ECONOMY

Romania growth aids stocks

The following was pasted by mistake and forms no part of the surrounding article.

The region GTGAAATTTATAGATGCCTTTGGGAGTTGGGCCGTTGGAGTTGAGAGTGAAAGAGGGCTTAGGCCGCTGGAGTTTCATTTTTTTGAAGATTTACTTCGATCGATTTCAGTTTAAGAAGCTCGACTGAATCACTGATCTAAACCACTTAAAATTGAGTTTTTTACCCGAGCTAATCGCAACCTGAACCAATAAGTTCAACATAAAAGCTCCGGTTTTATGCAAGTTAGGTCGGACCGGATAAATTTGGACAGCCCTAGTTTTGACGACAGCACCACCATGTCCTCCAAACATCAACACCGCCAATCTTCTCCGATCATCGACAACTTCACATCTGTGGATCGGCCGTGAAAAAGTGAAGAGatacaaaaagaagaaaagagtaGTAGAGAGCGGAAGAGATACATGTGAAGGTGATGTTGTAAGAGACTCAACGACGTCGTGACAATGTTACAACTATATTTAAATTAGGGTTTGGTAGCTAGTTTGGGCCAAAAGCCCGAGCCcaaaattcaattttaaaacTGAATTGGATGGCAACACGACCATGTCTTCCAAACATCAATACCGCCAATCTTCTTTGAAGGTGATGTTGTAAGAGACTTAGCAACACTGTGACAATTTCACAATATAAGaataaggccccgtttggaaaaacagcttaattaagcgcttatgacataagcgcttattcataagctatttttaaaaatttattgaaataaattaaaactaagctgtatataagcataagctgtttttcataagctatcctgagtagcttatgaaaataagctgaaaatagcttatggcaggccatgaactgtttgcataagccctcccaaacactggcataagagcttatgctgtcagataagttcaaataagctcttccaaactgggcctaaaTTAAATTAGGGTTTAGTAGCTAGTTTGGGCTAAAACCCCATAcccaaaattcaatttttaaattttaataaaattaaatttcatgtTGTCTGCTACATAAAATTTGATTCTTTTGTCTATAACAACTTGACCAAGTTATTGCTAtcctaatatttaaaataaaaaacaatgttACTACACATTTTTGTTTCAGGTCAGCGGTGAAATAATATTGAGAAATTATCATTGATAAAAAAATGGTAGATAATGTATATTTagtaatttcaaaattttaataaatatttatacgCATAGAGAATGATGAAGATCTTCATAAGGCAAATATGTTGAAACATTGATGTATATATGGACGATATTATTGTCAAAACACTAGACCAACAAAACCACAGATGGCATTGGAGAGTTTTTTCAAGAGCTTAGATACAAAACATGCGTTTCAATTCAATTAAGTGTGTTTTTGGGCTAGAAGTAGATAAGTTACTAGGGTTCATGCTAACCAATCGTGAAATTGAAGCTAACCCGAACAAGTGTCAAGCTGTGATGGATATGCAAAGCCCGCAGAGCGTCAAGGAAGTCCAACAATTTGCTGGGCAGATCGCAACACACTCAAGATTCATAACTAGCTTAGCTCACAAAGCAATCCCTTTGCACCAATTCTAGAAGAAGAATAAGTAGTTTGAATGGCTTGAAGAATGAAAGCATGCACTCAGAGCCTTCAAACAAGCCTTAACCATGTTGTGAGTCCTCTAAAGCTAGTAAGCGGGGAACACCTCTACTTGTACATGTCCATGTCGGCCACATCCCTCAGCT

BUCHAREST – Romania’s stock market, hit by the downturn in global financial markets, has sound potential for a rebound as investors will be lured by a fast-growing economy, the bourse chief executive said. Stere Farmache told Reuters he believed the market, whose blue chip index has lost one-third of its value in the last six months, would show a three-fold increase in market capitalization over the next three to four years. He noted «there haven’t been major fluctuations» in the presence of foreign investors in the market as a result of the global upheaval caused by the US subprime crisis, with their share of overall holdings oscillating around 45 percent. «Eventually, investors will need to make a decoupling… because apart from the impact coming from external factors, the Romanian economy is growing and the performance of locally listed companies is clearly not worse than last year.» Analysts estimate the Romanian economy grew a hefty 5.9 percent in 2007, and foresee gross domestic product expanding 6 percent this year. Farmache said the global woes have put on hold some planned initial public offerings, while plans to float minority stakes in nuclear power operator Nuclearelectrica and hydropower utility Hidroelectrica are under way. He did not want to elaborate on how advanced such preparation was, because listing timings would be decided by government not by the bourse. Analysts said government-planned IPOs of such energy firms this year will breathe new life into the new European Union member’s bourse, following the 2006 listing of 10 percent in power grid Transelectrica and of gas pipeline operator Transgaz this year. Farmache said Austria’s Erste Bank, which is the majority owner of Romania’s leading bank BCR, is expected to be listed on the local market in mid-February. The Bucharest stock market’s capitalization is around -20 billion, way below that of Central Europe’s biggest single stock, Czech power producer CEZ, and just a tiny fraction of the most developed Warsaw bourse. But he noted it has potential for development both at home and in the region, adding, «We are carefully assessing all the opportunities that might emerge regarding possible alliances or – why not? – acquisitions.» He spoke against a background in which Greece’s Hellenic Exchanges and Poland’s Warsaw bourse have expressed interest in acquiring Slovenia’s Ljubljanska Borza as part of regional expansion plans in Central Europe. Asked whether the Bucharest exchange was considering plans to launch a takeover bid for the Slovenian bourse, Farmache said it was «potentially interested.» «The Bucharest bourse is one with development potential. It functions in a country with a sizable dimension within the European Union, thus the area of its activity can be expanded, so we don’t rule that out,» he said.